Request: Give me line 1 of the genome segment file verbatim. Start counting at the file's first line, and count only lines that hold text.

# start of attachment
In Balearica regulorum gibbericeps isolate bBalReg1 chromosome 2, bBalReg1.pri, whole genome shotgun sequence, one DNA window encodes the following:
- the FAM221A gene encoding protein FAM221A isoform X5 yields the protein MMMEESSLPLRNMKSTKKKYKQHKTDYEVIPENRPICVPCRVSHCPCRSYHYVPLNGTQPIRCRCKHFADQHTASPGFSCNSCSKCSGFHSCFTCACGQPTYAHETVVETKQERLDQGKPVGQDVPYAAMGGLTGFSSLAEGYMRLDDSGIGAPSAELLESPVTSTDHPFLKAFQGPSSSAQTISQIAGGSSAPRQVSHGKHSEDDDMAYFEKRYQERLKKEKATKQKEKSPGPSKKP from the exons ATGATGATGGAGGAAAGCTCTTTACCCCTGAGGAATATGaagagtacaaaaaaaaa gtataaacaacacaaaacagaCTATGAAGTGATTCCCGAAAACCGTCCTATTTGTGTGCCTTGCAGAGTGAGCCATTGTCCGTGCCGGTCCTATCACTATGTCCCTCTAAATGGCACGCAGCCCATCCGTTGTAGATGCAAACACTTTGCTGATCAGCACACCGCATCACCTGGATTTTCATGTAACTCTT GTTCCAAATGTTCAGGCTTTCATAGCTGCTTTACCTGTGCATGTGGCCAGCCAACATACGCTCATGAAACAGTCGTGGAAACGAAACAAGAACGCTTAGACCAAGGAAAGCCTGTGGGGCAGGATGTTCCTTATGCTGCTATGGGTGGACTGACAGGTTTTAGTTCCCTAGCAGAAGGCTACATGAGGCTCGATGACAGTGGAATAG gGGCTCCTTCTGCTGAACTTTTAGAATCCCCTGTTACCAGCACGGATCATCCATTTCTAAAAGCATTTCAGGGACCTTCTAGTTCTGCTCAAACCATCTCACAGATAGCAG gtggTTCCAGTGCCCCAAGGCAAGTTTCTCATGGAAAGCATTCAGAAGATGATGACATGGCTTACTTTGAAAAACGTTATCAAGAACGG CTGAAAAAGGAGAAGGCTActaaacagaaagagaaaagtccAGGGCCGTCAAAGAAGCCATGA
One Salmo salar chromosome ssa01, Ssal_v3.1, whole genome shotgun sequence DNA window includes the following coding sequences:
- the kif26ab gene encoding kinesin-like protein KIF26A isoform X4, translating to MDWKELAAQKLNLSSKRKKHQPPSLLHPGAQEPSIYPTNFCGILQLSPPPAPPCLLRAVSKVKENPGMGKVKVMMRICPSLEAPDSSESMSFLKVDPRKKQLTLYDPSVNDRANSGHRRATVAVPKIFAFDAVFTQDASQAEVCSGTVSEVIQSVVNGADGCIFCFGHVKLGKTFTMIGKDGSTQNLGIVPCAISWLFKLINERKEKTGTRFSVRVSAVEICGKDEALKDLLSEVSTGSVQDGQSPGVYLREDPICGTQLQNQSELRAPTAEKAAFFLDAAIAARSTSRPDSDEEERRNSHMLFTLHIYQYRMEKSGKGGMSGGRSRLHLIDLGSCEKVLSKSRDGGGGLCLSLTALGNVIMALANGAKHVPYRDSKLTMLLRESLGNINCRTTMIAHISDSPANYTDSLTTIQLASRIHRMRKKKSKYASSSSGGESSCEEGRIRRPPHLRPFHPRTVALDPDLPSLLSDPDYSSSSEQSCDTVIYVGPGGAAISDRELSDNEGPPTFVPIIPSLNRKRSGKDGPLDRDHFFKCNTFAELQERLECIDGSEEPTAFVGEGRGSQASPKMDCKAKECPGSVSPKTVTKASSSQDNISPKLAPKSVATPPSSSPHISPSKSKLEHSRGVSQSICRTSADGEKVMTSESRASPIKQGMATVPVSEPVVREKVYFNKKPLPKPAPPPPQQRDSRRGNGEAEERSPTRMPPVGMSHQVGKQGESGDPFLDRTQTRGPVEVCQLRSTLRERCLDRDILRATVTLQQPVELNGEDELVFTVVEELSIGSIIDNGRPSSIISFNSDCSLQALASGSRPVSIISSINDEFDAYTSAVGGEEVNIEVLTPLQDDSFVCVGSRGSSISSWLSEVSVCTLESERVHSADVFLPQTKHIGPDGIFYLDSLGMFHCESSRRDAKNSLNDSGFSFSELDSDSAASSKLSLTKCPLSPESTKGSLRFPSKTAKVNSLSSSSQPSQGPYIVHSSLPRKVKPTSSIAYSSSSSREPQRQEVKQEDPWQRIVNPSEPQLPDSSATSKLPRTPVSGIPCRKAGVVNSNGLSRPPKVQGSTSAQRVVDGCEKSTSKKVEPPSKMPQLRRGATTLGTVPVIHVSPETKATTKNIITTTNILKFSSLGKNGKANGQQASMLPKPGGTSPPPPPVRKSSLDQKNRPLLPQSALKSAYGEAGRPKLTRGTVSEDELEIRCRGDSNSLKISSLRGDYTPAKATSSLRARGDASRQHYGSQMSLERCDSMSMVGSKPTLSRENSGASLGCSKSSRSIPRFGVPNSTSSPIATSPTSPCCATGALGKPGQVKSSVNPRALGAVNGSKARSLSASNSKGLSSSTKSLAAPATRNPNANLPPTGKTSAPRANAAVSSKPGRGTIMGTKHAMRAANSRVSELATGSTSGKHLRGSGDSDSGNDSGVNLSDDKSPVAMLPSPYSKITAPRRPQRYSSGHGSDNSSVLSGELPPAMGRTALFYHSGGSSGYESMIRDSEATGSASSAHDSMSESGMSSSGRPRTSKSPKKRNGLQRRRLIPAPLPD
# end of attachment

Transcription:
In Balearica regulorum gibbericeps isolate bBalReg1 chromosome 2, bBalReg1.pri, whole genome shotgun sequence, one DNA window encodes the following: